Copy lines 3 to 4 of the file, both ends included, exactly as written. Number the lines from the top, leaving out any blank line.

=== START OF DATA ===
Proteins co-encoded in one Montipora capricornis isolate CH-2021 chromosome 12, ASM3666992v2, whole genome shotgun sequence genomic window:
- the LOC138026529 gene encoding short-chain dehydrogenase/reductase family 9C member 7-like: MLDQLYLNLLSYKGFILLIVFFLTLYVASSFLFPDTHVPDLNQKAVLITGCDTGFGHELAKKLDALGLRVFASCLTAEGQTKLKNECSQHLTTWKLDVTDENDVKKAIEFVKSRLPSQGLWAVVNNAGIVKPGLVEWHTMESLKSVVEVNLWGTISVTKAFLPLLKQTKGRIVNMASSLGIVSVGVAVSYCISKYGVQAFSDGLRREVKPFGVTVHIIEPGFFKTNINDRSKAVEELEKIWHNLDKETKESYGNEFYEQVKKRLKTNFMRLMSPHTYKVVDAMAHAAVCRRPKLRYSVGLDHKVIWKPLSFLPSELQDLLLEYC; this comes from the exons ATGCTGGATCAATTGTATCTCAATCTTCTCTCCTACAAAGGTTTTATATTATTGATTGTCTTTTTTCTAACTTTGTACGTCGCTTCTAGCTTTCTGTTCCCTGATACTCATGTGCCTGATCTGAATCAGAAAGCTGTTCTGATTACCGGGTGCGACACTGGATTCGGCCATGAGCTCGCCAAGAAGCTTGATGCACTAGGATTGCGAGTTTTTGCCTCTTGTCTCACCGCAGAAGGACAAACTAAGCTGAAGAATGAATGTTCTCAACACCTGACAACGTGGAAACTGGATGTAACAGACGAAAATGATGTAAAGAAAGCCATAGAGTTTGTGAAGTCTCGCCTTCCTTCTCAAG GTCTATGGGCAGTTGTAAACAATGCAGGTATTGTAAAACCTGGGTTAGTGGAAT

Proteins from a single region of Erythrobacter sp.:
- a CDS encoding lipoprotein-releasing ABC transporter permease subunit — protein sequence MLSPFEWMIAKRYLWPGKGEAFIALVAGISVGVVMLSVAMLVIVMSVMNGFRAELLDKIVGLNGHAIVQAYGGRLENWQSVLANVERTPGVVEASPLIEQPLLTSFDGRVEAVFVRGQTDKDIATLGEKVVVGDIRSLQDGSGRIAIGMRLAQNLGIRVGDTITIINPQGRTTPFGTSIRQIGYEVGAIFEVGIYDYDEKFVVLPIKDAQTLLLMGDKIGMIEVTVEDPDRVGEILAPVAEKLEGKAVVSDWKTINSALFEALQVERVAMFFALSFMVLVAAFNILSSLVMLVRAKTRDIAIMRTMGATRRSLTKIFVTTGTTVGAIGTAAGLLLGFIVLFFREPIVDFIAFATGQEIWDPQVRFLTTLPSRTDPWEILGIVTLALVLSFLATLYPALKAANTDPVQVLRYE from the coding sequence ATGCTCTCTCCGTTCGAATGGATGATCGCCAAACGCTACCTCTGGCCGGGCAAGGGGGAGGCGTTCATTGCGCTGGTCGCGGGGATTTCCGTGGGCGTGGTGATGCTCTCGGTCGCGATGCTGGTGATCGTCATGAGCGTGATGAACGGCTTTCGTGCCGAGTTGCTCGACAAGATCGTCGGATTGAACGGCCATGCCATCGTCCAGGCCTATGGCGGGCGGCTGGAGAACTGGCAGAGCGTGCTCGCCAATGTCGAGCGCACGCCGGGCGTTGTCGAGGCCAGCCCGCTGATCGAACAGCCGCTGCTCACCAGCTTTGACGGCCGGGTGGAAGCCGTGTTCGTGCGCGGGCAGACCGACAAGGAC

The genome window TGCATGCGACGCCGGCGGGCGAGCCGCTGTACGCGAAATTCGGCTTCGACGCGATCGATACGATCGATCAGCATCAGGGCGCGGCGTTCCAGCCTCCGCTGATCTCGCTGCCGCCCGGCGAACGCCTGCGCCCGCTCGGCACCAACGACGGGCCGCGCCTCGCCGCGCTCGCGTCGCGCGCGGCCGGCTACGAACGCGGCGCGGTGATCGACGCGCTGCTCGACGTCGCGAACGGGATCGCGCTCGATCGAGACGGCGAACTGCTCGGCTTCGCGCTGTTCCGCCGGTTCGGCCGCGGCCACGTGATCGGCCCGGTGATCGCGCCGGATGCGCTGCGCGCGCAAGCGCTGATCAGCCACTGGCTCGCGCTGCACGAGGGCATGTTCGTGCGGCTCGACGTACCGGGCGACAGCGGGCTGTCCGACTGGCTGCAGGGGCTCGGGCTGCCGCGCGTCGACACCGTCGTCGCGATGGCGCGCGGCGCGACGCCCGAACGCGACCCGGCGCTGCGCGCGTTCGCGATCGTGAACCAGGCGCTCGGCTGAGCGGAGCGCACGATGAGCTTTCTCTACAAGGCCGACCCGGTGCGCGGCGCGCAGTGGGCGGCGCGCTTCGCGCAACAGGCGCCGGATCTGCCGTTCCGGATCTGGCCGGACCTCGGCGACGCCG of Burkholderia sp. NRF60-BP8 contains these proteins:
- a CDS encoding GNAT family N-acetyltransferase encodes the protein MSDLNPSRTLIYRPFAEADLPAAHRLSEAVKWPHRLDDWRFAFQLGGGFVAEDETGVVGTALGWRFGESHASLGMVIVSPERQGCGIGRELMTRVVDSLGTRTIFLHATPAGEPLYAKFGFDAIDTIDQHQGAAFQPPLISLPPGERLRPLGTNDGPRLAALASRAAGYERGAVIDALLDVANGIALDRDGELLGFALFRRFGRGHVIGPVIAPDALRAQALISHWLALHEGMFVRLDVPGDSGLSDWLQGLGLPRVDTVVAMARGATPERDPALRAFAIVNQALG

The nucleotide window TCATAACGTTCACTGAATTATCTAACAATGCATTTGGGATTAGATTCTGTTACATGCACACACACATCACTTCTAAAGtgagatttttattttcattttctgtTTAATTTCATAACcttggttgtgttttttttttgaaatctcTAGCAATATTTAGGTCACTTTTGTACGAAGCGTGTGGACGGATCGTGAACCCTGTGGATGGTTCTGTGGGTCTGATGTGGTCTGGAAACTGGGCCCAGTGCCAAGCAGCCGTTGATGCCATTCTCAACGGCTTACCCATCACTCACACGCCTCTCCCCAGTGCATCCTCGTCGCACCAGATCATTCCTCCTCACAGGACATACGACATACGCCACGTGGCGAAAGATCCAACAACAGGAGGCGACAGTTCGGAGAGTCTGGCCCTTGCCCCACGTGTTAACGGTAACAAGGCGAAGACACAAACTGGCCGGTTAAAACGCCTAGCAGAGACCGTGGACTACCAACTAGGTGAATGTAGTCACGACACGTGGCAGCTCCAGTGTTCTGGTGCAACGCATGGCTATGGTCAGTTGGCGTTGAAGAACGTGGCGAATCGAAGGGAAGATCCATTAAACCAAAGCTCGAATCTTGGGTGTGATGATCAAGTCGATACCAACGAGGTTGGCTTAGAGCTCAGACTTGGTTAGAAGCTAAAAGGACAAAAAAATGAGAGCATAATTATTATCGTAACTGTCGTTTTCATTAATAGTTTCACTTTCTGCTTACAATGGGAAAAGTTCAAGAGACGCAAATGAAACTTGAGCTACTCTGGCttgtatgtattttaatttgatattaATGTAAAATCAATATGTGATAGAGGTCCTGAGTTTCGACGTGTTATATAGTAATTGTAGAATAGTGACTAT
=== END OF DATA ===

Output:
Proteins from a single region of Erythrobacter sp.:
- a CDS encoding lipoprotein-releasing ABC transporter permease subunit — protein sequence MLSPFEWMIAKRYLWPGKGEAFIALVAGISVGVVMLSVAMLVIVMSVMNGFRAELLDKIVGLNGHAIVQAYGGRLENWQSVLANVERTPGVVEASPLIEQPLLTSFDGRVEAVFVRGQTDKDIATLGEKVVVGDIRSLQDGSGRIAIGMRLAQNLGIRVGDTITIINPQGRTTPFGTSIRQIGYEVGAIFEVGIYDYDEKFVVLPIKDAQTLLLMGDKIGMIEVTVEDPDRVGEILAPVAEKLEGKAVVSDWKTINSALFEALQVERVAMFFALSFMVLVAAFNILSSLVMLVRAKTRDIAIMRTMGATRRSLTKIFVTTGTTVGAIGTAAGLLLGFIVLFFREPIVDFIAFATGQEIWDPQVRFLTTLPSRTDPWEILGIVTLALVLSFLATLYPALKAANTDPVQVLRYE from the coding sequence ATGCTCTCTCCGTTCGAATGGATGATCGCCAAACGCTACCTCTGGCCGGGCAAGGGGGAGGCGTTCATTGCGCTGGTCGCGGGGATTTCCGTGGGCGTGGTGATGCTCTCGGTCGCGATGCTGGTGATCGTCATGAGCGTGATGAACGGCTTTCGTGCCGAGTTGCTCGACAAGATCGTCGGATTGAACGGCCATGCCATCGTCCAGGCCTATGGCGGGCGGCTGGAGAACTGGCAGAGCGTGCTCGCCAATGTCGAGCGCACGCCGGGCGTTGTCGAGGCCAGCCCGCTGATCGAACAGCCGCTGCTCACCAGCTTTGACGGCCGGGTGGAAGCCGTGTTCGTGCGCGGGCAGACCGACAAGGAC